lected. By assuming that the estimated inverter current does not interact with the estimated stator voltage, the transfer function from the inverter current to its estimate can be written as

simple when the real-valued gain

tions. Therefore, the assumption of

ω

r

= 0

K = [k

1

0

0

0]

ˆ

i

i A s

)

A

(

(

s

s

)

=

k

1

+

R

Lf

0 K = [ k 1 0 0 0] ˆ i i A s ) A

L

f

+

j

ω s

+

k

1 s

k

+ k

1

,

(12)

1 inverter current, 250 Hz for the stator voltage, 150 Hz for the

030

4

TABLE I PARAMETERS OF THE MOTOR AND THE LC FILTER

Motor Parameters

Stator resistance

Rotor resistance

Stator transient inductance

Magnetizing inductance Total moment of inertia J

L

R

s

R

R

L

s

M

Rated speed

Rated current

Rated torque

n

N

I

N

T

N

LC Filter Parameters

Inductance

Capacitance

Series Resistance

L

f

C

f

R

Lf

3.67

1.65

0.0209 H

0.264 H

0.0155

1430 r/min

5.0

14.6 Nm

kgm

A

8.0

9.9 µ F

0.1

mH

2

stator current, 15 Hz for the rotor speed, and 3 Hz for the rotor flux. The poles of the observer were set to (–7.1 ± 11.8) p.u., 2.7 p.u. and –0.02 p.u., the base value of the angular fre- quency being 2π 50 rad/s . The reference value of the inverter

was used in the observer and control instead of

voltage

u

A ref

,

u A

.

Figure 5 shows an example of simulated sequences, con- sisting of accelerations, nominal load torque steps at various speeds, and a deceleration ramp to standstill. The results show that the operation of the system is successful. The rotor speed is in accordance with its reference, and the torque behaves as expected. The rotor flux linkage is reduced by 15 % at the highest speed because of field weakening. The voltage and current waveforms are illustrated in detail in Fig. 6. The stator voltage and current are nearly sinusoidal.

IV. EXPERIMENTAL RESULTS

The experimental setup is illustrated in Fig. 7. The 2.2-kW four-pole induction motor was fed by a frequency converter controlled by a dSPACE DS1103 PPC/DSP board. The pa- rameters of the experimental setup correspond to those given in Table I. Three 3.3-µ F filter capacitors were used in delta connection, giving the per-phase capacitance value of 9.9 µ F. The measured rotor speed was used as a feedback signal for the control. The shaft torque was measured using a HBM T10F torque flange for monitoring purposes. A permanent magnet servo motor was used to provide load torque. Figure 8 presents experimental results corresponding to the simulations shown in Fig. 5. Constant motor parameters were used in the observer and control. The measured performance corresponds to the simulation results rather well. The total moment of inertia of the setup was 2.2 times the inertia of the induction motor, which explains a large part of the difference between the measured shaft torque and the electromagnetic torque reference during the accelerations. However, the elec- tromagnetic torque reference is far too high in no-load opera- tion at the highest speed, at which the main flux saturation has decreased because of the field weakening. Therefore, the measured saturation characteristic of the magnetizing induc- tance was added to the observer and control. The correspond-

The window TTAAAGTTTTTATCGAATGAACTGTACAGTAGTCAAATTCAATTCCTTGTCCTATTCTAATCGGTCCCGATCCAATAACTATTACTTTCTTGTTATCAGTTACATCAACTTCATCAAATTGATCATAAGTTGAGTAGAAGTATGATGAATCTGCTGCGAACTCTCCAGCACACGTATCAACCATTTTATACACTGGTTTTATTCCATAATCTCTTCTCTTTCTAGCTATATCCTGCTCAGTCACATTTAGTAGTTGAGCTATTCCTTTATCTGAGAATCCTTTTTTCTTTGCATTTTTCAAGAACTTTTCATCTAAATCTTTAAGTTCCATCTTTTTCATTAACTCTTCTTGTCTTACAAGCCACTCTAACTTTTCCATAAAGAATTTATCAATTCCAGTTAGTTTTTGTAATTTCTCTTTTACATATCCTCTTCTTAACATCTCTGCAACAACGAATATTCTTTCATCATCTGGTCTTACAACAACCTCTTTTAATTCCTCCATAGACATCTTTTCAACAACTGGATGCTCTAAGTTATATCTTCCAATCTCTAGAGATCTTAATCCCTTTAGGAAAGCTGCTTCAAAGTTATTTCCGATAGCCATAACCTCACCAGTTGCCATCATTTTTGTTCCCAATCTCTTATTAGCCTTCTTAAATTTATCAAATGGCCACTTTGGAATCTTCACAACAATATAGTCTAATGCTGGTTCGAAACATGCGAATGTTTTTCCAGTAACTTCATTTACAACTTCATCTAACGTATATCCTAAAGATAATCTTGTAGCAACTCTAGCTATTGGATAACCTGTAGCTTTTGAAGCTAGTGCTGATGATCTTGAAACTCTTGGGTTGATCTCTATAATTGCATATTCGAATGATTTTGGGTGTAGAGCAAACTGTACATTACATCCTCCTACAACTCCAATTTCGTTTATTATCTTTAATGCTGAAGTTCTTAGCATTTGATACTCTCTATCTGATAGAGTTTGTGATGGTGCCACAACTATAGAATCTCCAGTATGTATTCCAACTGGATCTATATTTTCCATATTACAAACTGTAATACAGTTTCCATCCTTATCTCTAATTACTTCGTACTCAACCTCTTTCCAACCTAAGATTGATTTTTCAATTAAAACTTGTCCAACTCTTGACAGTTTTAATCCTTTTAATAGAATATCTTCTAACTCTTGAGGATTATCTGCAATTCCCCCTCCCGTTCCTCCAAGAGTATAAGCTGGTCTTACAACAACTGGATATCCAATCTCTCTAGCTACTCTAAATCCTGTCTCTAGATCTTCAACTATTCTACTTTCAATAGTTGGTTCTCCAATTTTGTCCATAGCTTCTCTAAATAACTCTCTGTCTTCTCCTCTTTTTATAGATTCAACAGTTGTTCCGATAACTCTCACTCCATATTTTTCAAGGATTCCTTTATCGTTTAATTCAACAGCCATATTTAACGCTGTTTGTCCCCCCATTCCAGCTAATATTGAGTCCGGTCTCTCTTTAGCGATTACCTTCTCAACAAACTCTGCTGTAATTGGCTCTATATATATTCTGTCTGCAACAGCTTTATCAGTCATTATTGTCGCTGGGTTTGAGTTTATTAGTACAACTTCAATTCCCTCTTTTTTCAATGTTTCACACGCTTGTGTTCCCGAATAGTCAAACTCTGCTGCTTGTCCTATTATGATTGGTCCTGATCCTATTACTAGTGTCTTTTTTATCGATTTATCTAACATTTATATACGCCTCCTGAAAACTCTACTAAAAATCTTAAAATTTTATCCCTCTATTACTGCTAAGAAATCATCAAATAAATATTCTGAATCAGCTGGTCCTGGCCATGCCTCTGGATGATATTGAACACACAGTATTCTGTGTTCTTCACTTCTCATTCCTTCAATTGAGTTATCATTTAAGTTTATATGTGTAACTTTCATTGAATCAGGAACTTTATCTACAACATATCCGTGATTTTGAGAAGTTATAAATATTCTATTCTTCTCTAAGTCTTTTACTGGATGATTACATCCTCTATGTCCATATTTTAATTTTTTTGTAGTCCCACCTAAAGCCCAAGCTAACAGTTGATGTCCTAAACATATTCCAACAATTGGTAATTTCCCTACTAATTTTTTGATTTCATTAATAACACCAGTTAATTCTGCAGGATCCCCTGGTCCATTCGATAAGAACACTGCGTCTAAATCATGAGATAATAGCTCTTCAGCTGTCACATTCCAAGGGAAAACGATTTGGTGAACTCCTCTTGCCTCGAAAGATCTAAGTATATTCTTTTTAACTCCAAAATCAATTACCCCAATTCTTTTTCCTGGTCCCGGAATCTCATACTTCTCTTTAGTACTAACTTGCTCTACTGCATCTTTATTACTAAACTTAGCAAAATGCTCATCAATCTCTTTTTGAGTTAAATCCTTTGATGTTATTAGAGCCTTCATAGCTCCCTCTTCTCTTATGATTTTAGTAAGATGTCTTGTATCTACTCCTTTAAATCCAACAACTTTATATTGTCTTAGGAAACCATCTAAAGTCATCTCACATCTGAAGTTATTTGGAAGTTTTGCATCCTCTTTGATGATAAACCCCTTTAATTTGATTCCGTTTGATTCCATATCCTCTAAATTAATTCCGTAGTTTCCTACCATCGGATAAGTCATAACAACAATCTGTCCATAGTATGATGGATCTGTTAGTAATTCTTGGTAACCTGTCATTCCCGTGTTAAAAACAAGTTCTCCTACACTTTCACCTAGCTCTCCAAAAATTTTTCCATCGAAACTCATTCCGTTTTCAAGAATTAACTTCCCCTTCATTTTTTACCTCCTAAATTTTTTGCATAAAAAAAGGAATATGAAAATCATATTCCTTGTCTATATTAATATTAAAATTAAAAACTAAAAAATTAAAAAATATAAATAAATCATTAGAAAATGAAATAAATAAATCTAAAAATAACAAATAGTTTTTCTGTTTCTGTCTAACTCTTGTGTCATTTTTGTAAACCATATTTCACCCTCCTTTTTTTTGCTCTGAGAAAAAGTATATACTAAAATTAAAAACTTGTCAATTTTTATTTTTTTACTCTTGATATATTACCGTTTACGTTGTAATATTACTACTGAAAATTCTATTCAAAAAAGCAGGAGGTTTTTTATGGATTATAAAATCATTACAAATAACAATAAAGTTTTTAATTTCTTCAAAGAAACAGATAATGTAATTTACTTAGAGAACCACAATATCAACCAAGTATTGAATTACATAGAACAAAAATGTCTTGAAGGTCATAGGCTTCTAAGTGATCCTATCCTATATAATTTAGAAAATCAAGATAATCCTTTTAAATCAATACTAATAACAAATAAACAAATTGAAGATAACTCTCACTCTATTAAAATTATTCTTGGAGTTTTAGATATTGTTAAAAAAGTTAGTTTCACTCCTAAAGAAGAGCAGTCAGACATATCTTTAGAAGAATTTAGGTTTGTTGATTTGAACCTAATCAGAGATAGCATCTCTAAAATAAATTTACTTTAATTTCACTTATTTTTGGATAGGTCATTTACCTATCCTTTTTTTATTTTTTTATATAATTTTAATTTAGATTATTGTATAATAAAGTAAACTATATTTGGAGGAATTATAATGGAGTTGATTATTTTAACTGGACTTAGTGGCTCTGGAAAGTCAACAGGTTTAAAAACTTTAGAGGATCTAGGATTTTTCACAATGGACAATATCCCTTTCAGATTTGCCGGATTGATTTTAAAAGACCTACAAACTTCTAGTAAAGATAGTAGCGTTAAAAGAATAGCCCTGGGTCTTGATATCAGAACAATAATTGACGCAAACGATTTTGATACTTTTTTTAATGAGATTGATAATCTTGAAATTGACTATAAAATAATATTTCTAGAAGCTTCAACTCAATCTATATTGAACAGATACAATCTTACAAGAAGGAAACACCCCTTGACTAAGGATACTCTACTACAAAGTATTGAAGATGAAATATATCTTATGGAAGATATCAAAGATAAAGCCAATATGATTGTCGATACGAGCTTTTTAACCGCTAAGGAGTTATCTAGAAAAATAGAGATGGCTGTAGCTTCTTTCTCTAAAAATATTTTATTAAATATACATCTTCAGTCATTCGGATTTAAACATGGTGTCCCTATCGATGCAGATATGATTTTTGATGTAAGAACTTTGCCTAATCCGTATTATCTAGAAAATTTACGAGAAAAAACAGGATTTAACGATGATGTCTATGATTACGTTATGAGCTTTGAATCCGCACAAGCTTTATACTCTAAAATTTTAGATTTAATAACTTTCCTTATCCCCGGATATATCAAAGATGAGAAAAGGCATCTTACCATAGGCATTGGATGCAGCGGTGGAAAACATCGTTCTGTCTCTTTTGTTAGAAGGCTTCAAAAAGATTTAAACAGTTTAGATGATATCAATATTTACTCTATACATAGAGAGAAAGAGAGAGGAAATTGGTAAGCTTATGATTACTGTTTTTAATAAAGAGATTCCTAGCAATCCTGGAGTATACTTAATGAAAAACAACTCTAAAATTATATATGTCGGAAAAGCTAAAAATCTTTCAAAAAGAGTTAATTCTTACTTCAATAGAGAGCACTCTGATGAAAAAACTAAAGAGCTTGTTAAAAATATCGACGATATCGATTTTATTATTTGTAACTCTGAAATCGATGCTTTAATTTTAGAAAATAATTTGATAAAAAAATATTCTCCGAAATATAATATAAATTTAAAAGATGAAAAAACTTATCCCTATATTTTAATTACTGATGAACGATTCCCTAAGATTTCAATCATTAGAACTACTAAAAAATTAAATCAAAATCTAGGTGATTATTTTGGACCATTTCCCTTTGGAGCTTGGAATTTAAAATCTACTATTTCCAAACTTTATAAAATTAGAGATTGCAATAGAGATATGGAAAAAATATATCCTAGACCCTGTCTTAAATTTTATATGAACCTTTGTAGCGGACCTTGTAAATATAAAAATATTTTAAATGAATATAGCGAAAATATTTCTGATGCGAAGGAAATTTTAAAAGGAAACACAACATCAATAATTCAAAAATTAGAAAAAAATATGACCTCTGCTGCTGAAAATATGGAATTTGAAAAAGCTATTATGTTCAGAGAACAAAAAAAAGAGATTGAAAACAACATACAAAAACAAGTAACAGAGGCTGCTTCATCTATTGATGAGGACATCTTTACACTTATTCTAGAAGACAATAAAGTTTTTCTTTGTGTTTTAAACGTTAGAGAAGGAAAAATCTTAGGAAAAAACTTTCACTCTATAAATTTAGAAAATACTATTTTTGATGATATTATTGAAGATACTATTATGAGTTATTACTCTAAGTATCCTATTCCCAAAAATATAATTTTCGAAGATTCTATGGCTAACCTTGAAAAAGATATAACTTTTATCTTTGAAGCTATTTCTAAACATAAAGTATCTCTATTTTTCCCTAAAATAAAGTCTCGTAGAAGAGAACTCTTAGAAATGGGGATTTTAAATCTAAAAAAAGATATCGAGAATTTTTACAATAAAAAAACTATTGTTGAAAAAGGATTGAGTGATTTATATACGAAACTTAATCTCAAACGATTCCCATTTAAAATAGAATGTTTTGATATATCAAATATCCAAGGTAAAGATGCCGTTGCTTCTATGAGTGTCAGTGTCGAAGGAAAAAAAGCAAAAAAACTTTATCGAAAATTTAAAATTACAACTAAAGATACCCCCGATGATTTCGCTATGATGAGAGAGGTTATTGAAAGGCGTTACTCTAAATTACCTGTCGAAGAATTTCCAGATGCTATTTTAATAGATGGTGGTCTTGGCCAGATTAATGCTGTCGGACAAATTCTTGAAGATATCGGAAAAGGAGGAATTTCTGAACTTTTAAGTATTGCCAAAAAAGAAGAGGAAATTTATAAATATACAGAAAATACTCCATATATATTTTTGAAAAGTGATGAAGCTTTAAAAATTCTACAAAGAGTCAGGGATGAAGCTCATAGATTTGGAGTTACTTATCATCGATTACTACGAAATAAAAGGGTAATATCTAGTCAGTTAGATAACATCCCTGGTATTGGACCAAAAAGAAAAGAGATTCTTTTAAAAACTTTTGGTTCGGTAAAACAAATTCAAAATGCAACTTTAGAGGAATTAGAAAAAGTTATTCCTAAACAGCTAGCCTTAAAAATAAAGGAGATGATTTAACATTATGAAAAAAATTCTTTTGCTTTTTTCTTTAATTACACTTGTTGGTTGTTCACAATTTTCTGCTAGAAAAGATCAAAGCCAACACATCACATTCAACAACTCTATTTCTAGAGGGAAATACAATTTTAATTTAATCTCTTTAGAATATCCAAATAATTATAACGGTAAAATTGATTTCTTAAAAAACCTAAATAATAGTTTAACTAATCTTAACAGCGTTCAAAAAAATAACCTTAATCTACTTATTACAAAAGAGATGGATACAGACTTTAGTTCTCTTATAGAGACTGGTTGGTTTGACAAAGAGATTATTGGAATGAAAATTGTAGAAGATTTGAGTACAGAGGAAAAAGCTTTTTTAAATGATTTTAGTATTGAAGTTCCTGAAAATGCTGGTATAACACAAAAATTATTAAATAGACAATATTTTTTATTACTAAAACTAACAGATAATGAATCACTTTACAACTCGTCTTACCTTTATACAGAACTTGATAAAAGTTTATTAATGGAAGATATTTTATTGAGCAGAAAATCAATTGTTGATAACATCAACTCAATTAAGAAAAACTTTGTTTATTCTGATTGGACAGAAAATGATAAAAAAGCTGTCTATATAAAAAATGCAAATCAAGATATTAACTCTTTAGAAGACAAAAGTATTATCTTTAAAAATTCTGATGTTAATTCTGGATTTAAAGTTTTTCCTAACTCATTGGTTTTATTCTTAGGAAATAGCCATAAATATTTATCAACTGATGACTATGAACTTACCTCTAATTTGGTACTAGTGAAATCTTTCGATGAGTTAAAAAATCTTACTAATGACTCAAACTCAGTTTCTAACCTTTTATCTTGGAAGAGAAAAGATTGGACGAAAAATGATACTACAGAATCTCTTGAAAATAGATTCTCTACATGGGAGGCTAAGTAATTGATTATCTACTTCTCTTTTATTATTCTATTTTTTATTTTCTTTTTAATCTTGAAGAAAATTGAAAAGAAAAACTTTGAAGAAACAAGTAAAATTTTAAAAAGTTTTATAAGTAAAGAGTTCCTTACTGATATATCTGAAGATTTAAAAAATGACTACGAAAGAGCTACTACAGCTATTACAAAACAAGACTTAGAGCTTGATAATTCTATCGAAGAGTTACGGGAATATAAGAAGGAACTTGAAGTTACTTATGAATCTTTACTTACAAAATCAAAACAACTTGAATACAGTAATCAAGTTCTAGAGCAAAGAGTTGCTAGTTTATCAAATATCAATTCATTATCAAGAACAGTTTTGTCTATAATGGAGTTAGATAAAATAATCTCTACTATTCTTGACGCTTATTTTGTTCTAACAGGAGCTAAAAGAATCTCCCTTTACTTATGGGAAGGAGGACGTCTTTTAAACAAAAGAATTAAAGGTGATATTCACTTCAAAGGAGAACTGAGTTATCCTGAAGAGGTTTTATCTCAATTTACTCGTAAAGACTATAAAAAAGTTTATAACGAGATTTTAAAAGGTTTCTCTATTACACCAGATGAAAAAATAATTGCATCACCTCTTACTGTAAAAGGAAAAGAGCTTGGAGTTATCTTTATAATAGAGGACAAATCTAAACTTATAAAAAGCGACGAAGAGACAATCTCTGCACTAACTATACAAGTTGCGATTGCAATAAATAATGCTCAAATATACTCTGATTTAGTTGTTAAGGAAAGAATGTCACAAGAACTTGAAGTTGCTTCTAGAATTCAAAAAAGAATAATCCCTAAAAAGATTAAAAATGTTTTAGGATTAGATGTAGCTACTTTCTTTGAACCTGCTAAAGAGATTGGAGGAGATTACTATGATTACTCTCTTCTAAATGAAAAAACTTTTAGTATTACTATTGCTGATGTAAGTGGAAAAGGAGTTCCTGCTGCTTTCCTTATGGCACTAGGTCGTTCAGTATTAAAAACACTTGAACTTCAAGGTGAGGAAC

1 0.5 0 0 2 4 6 8 10 2 1 0 0 2 4
1
0.5
0
0
2
4
6
8
10
2
1
0
0
2
4
6
8
10
1
0.5
0
ψ R (p.u.)
T/T N
ω m (p.u.)
0 2 4 6 8 10 t (s) Fig. 5. Simulation results showing a sequence
0 2
4
6
8
10
t (s)
Fig. 5. Simulation results showing a sequence with speed and load changes.
The first subplot shows the rotor speed (solid) and its reference (dashed). The
second subplot shows the electromagnetic torque (solid) and its reference
(dashed) normalized by the rated torque
T
. The third subplot shows the
N
rotor flux linkage (solid) and its estimate (dashed).
500
0
-500
4.6
4.61
4.62
4.63
4.64
4.65
4.66
4.67
4.68
10
5
0
-5
-10
4.6 4.61
4.62
4.63
4.64
4.65
4.66
4.67
4.68
Current (A)
Voltage (V)

Time (s)

Fig. 6. Voltage and current waveforms from the simulation shown in Fig. 5. The first
Fig. 6. Voltage and current waveforms from the simulation shown in Fig. 5.
The first subplot shows the inverter output voltage (phase-to-phase) and the
stator voltage (phase-to-phase). The second subplot shows the inverter current
and the stator current.
Freq.
PM
Freq.
LC filter
IM
converter
servo
converter
Speed
Torque

dSPACE

Fig. 7. Experimental setup. Control of induction motor (IM) is investigated, and permanent magnet (PM) servo motor is used as loading machine. Meas- ured shaft torque is used only for monitoring.

ing experimental results are shown in Fig. 9, and the measured voltage and current waveforms are illustrated in detail in Fig. 10. The results are in good agreement with the simulation re- sults when the main flux saturation is taken into account.

030

1 0.5 0 0 2 4 6 8 10 2 1 0 0 2 4
1
0.5
0
0
2
4
6
8
10
2
1
0
0
2
4
6
8
10
1
0.5
0
0 2
4
6
8
10
ψ R (p.u.)
T/T N
ω m (p.u.)

t (s)

Fig. 8. Experimental results showing a sequence with speed and load changes as observer gain is obtained by pole placement and constant motor parameters are used in observer and control. The first subplot shows the rotor speed (solid) and its reference (dashed). The second subplot shows the measured shaft torque (solid) and the electromagnetic torque reference (dashed). The third subplot shows the rotor flux reference (solid) and the estimated rotor flux (dashed).

1 0.5 0 0 2 4 6 8 10 2 1 0 0 2 4
1
0.5
0
0
2
4
6
8
10
2
1
0
0
2
4
6
8
10
1
0.5
0
0 2
4
6
8
10
ψ R (p.u.)
T/T N